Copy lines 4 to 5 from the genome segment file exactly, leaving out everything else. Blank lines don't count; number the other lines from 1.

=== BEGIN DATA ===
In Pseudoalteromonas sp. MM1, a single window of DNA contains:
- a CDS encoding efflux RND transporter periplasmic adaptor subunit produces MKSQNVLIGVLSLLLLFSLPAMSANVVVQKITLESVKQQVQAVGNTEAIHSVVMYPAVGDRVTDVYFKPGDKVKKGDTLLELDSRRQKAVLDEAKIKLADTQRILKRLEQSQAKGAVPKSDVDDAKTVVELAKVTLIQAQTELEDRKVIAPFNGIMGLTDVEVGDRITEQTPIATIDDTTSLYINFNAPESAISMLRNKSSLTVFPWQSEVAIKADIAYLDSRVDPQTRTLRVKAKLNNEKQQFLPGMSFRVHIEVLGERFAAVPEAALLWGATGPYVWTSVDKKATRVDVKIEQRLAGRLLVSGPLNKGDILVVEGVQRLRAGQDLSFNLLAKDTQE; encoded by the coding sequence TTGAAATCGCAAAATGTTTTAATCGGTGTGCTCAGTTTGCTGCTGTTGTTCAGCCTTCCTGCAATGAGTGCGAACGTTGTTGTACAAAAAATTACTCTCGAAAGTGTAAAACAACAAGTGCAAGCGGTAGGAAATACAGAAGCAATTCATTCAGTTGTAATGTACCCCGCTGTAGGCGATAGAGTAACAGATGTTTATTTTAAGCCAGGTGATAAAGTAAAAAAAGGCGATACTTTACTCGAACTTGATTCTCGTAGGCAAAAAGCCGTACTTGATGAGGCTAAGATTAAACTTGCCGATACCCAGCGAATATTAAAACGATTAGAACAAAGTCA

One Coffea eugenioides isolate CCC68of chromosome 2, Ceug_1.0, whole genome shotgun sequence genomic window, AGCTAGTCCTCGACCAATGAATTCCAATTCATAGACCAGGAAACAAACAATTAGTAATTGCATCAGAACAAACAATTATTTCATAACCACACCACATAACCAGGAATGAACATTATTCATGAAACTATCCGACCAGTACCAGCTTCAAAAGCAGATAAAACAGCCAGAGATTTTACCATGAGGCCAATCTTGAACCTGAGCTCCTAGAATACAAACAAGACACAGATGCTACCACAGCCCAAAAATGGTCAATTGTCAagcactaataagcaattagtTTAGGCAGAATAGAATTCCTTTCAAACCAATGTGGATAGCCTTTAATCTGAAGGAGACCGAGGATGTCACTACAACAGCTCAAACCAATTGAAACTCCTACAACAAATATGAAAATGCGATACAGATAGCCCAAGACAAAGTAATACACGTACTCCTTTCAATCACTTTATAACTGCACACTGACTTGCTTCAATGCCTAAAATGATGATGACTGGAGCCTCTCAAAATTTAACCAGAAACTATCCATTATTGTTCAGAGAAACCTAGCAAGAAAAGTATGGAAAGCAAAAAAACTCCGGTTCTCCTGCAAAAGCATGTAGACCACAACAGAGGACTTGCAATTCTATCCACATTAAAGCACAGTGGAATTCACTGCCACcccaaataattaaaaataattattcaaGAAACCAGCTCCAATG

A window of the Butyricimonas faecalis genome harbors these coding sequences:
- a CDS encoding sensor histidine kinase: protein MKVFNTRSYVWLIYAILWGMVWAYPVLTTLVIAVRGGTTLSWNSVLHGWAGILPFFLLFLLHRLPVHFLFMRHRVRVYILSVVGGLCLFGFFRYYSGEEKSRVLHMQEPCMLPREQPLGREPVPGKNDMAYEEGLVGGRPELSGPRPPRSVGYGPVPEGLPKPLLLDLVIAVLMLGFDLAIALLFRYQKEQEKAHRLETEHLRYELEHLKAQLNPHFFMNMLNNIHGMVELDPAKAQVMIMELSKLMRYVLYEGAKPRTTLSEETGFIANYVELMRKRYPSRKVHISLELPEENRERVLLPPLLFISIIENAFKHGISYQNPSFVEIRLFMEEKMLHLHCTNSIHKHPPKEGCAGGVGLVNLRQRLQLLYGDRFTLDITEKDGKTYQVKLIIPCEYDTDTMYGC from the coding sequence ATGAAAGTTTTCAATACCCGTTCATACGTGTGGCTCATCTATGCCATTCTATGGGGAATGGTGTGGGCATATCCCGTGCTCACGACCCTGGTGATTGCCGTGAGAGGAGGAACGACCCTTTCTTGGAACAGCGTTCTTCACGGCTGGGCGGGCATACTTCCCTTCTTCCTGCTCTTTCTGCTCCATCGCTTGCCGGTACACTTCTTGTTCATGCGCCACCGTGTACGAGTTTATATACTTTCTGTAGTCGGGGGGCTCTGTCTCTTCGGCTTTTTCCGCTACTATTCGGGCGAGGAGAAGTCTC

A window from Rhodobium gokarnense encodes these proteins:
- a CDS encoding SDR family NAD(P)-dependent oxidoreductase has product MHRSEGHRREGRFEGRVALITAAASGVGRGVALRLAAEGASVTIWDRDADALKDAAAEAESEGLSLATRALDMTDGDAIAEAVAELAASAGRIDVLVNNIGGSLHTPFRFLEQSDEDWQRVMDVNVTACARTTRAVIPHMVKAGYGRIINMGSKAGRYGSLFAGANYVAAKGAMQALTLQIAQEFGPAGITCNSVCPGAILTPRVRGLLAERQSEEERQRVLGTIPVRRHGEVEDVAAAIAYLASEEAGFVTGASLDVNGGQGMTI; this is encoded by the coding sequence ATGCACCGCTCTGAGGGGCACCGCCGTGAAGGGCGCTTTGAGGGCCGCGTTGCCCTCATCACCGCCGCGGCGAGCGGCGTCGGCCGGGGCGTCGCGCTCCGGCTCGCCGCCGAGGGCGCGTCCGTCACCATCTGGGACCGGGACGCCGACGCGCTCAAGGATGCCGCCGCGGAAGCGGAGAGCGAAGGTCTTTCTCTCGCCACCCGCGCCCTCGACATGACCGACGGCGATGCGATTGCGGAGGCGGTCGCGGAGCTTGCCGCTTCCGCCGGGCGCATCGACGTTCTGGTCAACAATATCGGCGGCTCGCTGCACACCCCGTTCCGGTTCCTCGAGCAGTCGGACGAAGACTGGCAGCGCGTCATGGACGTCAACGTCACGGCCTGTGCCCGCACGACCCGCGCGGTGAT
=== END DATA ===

A window of the Butyricimonas faecalis genome harbors these coding sequences:
- a CDS encoding sensor histidine kinase: protein MKVFNTRSYVWLIYAILWGMVWAYPVLTTLVIAVRGGTTLSWNSVLHGWAGILPFFLLFLLHRLPVHFLFMRHRVRVYILSVVGGLCLFGFFRYYSGEEKSRVLHMQEPCMLPREQPLGREPVPGKNDMAYEEGLVGGRPELSGPRPPRSVGYGPVPEGLPKPLLLDLVIAVLMLGFDLAIALLFRYQKEQEKAHRLETEHLRYELEHLKAQLNPHFFMNMLNNIHGMVELDPAKAQVMIMELSKLMRYVLYEGAKPRTTLSEETGFIANYVELMRKRYPSRKVHISLELPEENRERVLLPPLLFISIIENAFKHGISYQNPSFVEIRLFMEEKMLHLHCTNSIHKHPPKEGCAGGVGLVNLRQRLQLLYGDRFTLDITEKDGKTYQVKLIIPCEYDTDTMYGC from the coding sequence ATGAAAGTTTTCAATACCCGTTCATACGTGTGGCTCATCTATGCCATTCTATGGGGAATGGTGTGGGCATATCCCGTGCTCACGACCCTGGTGATTGCCGTGAGAGGAGGAACGACCCTTTCTTGGAACAGCGTTCTTCACGGCTGGGCGGGCATACTTCCCTTCTTCCTGCTCTTTCTGCTCCATCGCTTGCCGGTACACTTCTTGTTCATGCGCCACCGTGTACGAGTTTATATACTTTCTGTAGTCGGGGGGCTCTGTCTCTTCGGCTTTTTCCGCTACTATTCGGGCGAGGAGAAGTCTC